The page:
2. Wages have been stagnant for the past 40 years.
  3. Astronomical rents.
  4. Inflation on required things like food. Also gas. Also any sort of entertainment.

While at UVA, thinking about money wasn't really on Sachon's radar. She did work a part-time job her fourth year at the Rotunda information desk. "We opened the building in the morning and closed it at night," she says. "If there weren't tours going on, we'd tell visitors some anecdotes. I had a good spiel about the [1895] fire." Still, her parents paid for her tuition and room and board. "I knew it was generous, but it wasn't until after I graduated and met people who had student loans or hadn't been able to go to college at all that I realized how lucky I really was," she says.

Sachon graduated from UVA before the recession struck. She toyed with the idea of graduate school, envisioning paying for it with student loans. "It was just sort of assumed that you'd take on this debt," she says. "The mentality seemed to be: Student loans! Everyone's doing it!" At that time, Sachon says, she and many of her friends thought that they would have well-paying jobs right after graduation. "It just seemed inevitable—but it was a delusion of grandeur."

In the year after she graduated, Sachon says she quickly ran up $7,000 in credit card debt, although she had a steady job in Southern California. "I never stopped to figure out what that salary meant, what I had to spend each month. The debt came from just living above my means the entire year. I was so sure that very soon I'd get a better job and that $7,000 would be nothing, something I'd pay off in a lump sum," she says.

Instead, she was laid off from her job and began working as a freelance writer, living paycheck-to-paycheck and, as she describes, using her credit cards as "stop gaps" so that she could still do "almost whatever" she wanted. She stopped keeping track of her finances. Last year she added up her debt and discovered she owed about $20,000, much more than she thought she did.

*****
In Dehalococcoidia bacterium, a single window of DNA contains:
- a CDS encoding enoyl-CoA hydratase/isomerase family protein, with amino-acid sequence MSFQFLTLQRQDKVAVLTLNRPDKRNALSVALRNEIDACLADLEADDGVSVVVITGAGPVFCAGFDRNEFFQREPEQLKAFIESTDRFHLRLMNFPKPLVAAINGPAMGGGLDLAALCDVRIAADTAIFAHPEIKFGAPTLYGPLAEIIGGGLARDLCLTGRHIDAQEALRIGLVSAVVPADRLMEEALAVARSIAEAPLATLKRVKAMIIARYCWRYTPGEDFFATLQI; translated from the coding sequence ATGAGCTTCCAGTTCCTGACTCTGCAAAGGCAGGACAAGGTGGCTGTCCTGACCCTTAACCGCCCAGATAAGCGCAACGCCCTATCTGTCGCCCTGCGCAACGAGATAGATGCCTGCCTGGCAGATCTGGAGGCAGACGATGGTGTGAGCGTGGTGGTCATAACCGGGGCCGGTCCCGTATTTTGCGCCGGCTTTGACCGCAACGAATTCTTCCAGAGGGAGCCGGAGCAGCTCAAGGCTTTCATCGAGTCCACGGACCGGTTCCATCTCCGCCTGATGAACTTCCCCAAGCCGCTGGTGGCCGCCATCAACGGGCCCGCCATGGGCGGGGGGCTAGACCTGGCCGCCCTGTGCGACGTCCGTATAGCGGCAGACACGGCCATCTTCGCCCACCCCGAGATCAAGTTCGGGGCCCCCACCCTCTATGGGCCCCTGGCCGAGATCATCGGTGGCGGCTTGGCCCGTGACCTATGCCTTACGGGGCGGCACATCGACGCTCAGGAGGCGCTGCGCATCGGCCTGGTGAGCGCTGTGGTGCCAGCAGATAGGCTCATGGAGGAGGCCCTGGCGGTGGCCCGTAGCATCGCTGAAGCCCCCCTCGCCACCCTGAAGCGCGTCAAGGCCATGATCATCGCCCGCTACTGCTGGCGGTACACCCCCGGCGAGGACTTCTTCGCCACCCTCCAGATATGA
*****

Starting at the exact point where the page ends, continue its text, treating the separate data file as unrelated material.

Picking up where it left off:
"That was a huge deal for her—having one number in your head, and then discovering that the real number was double what you originally thought," Dang says. "When she told me about her actual credit card debt number, my reaction was, 'Wow.' And then: 'So what are you going to do now?'"

Sachon decided to be open about her spending problem and debt on The Billfold and to hand over her credit cards to Dang so she would stop using them. Additionally, Sachon and Dang discuss how much debt they've paid off each month in their "Let's All Throw Some Money at Our Problems" column on their website. "It's a way of keeping ourselves publicly accountable for paying off our debt," Dang says. They invite readers to join in—the column's comments sections are full of readers' personal lists of student loan, car loan, mortgage and credit card debt balances, slowly whittled down each month.

"It takes a lot of guts to put yourself out there like Logan has with her debt," Dang says. "This last year was the first time I saw Logan making a real decision to deal with her debt rather than wish for a windfall to solve all her problems. Money is so personal, and you can't help but make emotional changes when you're doing something like getting in control of your credit card debt."

As she has started to tackle her debt, Sachon's writing has become less wry and more honest—in January she started a popular new Billfold column on depression and money problems and how the two are often intertwined. The reader comments rolled in quickly:

The best thing about The Billfold is the candidness/humanness of it—our fallibility and nuance in the face of what should be straightforward, two sides of a ledger book.